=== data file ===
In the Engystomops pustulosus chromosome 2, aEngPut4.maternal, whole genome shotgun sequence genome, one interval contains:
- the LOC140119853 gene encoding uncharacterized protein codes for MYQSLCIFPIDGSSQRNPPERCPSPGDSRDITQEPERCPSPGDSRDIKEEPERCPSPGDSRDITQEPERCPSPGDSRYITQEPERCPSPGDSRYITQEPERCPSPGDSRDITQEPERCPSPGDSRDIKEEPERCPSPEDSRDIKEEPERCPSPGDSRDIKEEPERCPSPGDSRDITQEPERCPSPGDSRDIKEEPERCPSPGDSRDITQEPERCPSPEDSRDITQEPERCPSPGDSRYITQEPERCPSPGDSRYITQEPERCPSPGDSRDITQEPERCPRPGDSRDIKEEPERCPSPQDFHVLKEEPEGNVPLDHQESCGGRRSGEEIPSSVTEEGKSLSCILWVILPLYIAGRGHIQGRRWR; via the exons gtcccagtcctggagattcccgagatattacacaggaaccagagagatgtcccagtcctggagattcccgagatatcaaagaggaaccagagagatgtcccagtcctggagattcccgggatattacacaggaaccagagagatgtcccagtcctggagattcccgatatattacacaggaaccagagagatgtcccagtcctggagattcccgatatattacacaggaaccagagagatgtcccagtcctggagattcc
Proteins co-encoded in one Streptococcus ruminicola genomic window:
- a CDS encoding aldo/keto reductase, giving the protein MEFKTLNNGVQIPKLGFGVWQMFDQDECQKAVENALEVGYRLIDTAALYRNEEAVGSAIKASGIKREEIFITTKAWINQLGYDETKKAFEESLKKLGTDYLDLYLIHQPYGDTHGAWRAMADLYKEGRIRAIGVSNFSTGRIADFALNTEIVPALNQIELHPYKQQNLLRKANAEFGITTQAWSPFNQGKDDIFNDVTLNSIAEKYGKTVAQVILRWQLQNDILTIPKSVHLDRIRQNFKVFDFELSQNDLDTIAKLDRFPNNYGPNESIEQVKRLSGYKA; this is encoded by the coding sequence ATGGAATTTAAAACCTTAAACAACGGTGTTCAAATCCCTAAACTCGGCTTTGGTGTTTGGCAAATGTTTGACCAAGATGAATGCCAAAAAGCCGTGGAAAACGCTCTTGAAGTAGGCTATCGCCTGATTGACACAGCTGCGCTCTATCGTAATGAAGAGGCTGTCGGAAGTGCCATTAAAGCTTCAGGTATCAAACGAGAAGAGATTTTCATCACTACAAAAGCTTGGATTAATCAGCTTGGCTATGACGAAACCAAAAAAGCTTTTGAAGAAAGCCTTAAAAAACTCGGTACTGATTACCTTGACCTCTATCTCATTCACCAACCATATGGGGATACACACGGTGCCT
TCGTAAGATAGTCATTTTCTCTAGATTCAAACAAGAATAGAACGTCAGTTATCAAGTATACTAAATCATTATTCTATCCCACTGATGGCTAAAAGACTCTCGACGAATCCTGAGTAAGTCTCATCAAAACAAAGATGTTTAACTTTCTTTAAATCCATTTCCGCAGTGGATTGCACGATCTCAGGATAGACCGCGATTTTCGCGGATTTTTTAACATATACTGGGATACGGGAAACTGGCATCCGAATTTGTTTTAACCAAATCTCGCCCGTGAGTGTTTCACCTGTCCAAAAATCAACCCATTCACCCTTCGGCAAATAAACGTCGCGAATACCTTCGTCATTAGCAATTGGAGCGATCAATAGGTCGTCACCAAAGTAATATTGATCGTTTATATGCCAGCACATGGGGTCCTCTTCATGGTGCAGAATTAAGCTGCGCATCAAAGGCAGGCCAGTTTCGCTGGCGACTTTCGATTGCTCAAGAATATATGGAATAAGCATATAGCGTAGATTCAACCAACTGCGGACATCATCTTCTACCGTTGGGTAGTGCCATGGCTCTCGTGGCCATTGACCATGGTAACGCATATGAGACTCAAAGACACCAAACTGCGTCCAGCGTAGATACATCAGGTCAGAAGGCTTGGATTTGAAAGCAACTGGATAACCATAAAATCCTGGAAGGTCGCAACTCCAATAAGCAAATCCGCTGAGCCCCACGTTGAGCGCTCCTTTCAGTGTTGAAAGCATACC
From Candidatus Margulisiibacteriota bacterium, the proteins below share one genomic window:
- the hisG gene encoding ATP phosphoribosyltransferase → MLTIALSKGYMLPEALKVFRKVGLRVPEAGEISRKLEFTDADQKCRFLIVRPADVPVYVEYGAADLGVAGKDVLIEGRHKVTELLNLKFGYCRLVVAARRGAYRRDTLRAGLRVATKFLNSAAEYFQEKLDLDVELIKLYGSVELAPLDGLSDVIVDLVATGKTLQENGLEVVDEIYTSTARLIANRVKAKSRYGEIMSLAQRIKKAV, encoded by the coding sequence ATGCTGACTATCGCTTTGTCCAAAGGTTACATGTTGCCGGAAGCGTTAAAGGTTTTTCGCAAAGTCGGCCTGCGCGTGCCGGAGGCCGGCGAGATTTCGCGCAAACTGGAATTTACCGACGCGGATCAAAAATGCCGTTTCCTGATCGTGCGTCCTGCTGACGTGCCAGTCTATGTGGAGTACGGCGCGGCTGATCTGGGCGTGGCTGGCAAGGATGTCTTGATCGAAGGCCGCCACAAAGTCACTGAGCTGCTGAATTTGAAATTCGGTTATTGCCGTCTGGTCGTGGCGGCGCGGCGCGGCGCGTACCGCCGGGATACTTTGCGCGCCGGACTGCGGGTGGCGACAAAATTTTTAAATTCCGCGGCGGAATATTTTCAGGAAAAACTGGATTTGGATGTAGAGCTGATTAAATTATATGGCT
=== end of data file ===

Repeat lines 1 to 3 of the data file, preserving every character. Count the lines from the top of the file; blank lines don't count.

In the Engystomops pustulosus chromosome 2, aEngPut4.maternal, whole genome shotgun sequence genome, one interval contains:
- the LOC140119853 gene encoding uncharacterized protein codes for MYQSLCIFPIDGSSQRNPPERCPSPGDSRDITQEPERCPSPGDSRDIKEEPERCPSPGDSRDITQEPERCPSPGDSRYITQEPERCPSPGDSRYITQEPERCPSPGDSRDITQEPERCPSPGDSRDIKEEPERCPSPEDSRDIKEEPERCPSPGDSRDIKEEPERCPSPGDSRDITQEPERCPSPGDSRDIKEEPERCPSPGDSRDITQEPERCPSPEDSRDITQEPERCPSPGDSRYITQEPERCPSPGDSRYITQEPERCPSPGDSRDITQEPERCPRPGDSRDIKEEPERCPSPQDFHVLKEEPEGNVPLDHQESCGGRRSGEEIPSSVTEEGKSLSCILWVILPLYIAGRGHIQGRRWR; via the exons gtcccagtcctggagattcccgagatattacacaggaaccagagagatgtcccagtcctggagattcccgagatatcaaagaggaaccagagagatgtcccagtcctggagattcccgggatattacacaggaaccagagagatgtcccagtcctggagattcccgatatattacacaggaaccagagagatgtcccagtcctggagattcccgatatattacacaggaaccagagagatgtcccagtcctggagattcc
Proteins co-encoded in one Streptococcus ruminicola genomic window: